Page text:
Facebook is again increasing its user base in Europe and North America and showing record earnings -- proof that, despite privacy concerns, it can still mint money.
Afterthat saw users shrink in Europe and plateau in North America, the tech giant improved on both those numbers in its latest earnings report. In the period from October to December, it added 4 million daily users in Europe, for a total of 282 million, and 1 million in the U.S. and Canada, to 182 million.
"The biggest surprise for me was Europe -- we saw the declines in [daily active users] in 2018, and in the fourth quarter, Facebook actually managed to reverse that," said Debra Aho Williamson, principal analyst at eMarketer.
"There have been so many questions about people's engagement with Facebook, and with these numbers, you don't see that trend," she added.
More important for Wall Street, Facebook handily beat revenue expectations, showing it can still make money despite negative public perceptions.
Revenue increased 30 percent to $16.9 billion, beating expectations of $16.4 billion. Facebook made a record profit of $6.9 billion, a jump of 61 percent from the year before.
Facebook's stock is up around 11 percent after-hours trading on Wednesday as a result.
The vast majority of the money, as is typical, came from advertising.
"Facebook and Google have a massive volume of users, which no other platform at this point can offer to advertisers. That is so unique and so powerful that, even when you have these controversies about privacy and data leakages, people who want to advertise only want to look at Facebook," said Haris Anwar, senior analyst at Investing.com.
Zuckerberg praises Facebook's progress on policing content
Facebook CEO Mark Zuckerberg praised the company's work on protecting elections and weeding out clickbait content, signaling that he was shifting his attention back to expanding the company's products and reach.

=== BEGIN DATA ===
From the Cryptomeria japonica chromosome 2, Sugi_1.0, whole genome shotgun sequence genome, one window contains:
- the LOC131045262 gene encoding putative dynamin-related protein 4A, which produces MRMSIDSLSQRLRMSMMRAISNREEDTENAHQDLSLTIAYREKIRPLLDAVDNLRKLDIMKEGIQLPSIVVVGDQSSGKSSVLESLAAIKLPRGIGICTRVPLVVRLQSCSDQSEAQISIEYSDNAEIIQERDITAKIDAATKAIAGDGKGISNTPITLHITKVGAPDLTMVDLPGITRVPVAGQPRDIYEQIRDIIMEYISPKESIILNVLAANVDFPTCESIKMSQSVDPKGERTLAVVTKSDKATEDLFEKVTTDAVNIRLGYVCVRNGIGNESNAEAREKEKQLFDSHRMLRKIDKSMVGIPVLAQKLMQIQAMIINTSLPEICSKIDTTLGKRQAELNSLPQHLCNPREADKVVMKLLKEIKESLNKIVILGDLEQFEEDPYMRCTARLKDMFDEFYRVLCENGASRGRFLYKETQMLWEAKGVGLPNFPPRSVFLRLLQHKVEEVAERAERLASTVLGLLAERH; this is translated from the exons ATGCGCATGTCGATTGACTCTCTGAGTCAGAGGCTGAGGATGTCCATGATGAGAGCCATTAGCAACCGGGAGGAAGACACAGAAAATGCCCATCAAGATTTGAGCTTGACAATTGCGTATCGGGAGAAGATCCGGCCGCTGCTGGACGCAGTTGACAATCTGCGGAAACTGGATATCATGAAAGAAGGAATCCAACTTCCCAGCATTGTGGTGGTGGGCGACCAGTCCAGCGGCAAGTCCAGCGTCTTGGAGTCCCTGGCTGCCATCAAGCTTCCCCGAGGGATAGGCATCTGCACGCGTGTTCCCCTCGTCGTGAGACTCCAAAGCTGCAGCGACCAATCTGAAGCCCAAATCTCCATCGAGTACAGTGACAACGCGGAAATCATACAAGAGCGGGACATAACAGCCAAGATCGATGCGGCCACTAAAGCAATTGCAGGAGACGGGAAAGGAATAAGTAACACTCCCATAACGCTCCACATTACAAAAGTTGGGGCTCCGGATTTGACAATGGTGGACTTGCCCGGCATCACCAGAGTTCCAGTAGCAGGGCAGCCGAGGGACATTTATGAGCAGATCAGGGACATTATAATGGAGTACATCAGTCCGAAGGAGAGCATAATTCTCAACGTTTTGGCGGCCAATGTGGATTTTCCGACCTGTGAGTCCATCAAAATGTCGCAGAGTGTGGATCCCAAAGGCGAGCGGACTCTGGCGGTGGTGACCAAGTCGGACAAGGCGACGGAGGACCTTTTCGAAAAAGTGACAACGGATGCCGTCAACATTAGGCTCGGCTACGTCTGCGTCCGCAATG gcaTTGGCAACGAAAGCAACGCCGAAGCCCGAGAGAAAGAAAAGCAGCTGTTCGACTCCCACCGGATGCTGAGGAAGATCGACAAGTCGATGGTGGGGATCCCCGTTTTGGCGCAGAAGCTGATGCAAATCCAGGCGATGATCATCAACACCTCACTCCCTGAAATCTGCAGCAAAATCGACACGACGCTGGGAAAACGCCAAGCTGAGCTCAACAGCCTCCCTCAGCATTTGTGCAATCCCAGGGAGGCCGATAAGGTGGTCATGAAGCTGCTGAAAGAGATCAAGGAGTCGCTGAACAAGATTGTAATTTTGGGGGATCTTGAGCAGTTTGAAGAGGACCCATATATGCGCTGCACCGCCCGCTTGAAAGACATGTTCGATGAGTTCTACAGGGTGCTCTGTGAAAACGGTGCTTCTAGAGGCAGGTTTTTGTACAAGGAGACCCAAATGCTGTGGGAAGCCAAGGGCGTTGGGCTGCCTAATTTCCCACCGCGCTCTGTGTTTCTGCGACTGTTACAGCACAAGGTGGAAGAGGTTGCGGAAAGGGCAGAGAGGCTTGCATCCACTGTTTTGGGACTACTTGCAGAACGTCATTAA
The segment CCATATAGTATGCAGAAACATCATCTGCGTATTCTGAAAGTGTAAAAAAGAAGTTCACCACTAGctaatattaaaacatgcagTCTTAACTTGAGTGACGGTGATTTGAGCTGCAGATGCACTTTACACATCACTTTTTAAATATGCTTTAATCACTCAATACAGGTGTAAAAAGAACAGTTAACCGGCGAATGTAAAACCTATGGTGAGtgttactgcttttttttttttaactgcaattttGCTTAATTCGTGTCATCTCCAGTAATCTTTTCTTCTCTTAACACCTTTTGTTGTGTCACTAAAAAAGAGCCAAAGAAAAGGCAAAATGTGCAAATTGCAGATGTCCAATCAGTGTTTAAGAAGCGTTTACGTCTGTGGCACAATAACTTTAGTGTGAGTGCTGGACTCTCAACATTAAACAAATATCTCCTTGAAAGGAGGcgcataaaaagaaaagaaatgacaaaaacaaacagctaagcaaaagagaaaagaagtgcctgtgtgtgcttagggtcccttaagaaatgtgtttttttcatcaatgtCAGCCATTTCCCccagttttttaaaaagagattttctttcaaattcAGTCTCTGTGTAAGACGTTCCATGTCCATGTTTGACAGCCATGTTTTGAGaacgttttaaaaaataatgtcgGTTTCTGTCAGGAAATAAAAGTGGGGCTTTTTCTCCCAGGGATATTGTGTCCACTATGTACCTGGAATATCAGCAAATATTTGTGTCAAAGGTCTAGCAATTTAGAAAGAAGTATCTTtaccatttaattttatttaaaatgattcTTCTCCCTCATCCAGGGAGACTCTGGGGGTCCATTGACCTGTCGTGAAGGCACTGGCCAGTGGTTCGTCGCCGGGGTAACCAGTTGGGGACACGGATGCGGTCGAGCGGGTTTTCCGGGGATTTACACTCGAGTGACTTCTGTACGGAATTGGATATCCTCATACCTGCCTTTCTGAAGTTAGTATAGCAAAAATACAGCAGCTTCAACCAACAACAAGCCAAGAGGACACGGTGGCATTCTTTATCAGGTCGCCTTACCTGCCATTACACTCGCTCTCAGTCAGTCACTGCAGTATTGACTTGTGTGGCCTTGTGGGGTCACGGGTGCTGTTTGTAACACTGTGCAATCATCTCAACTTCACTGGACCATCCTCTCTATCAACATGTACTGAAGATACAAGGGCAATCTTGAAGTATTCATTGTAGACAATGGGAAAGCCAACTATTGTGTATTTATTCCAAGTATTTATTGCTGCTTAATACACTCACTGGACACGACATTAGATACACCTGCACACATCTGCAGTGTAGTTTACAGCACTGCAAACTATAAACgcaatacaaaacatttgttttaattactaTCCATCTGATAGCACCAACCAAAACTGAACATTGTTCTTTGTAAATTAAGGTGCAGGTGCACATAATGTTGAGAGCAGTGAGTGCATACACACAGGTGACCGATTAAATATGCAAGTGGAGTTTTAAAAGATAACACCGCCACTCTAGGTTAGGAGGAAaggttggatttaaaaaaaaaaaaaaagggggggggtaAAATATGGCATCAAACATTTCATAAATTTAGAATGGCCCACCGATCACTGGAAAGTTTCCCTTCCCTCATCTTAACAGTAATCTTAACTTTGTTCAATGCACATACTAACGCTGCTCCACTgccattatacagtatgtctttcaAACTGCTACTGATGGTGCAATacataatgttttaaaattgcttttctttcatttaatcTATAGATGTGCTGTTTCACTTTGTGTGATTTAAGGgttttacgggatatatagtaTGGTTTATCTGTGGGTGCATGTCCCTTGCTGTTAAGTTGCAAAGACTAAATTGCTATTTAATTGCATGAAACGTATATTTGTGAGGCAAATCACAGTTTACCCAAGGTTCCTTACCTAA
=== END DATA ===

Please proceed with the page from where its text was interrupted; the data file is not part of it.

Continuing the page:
"We've fundamentally changed how we run this company," Zuckerberg said on a call with analysts after results were released. "We now have more than 30,000 people working on safety and security, up from 10,000 a couple years ago. I now believe we've built some of the most advanced systems in the world for dealing with these issues."
He said later on the call: "If you think about the journey the company's had the last few years, it's moving from being reactive … to now, increasingly, we're building AI systems and now having tens of thousands of people proactively review content." He noted that "99 percent" of content from ISIS and Al Qaeda are removed by Facebook's automated systems.
Earlier this week, Facebook announced it was hiring an oversight board to make decisions about the content posted on its platform.
The company has grappled with data leaks and accusations ofand trampling over users' privacy concerns. On Wednesday, Apple accused Facebook of violating its terms after the social-media giant was revealed to have distributed , including teenagers, to extensively track their phone and web use.
Last year the company rolled out a tool toon the platform, but it has been criticized for and failing to catch others.
The Associated Press contributed reporting.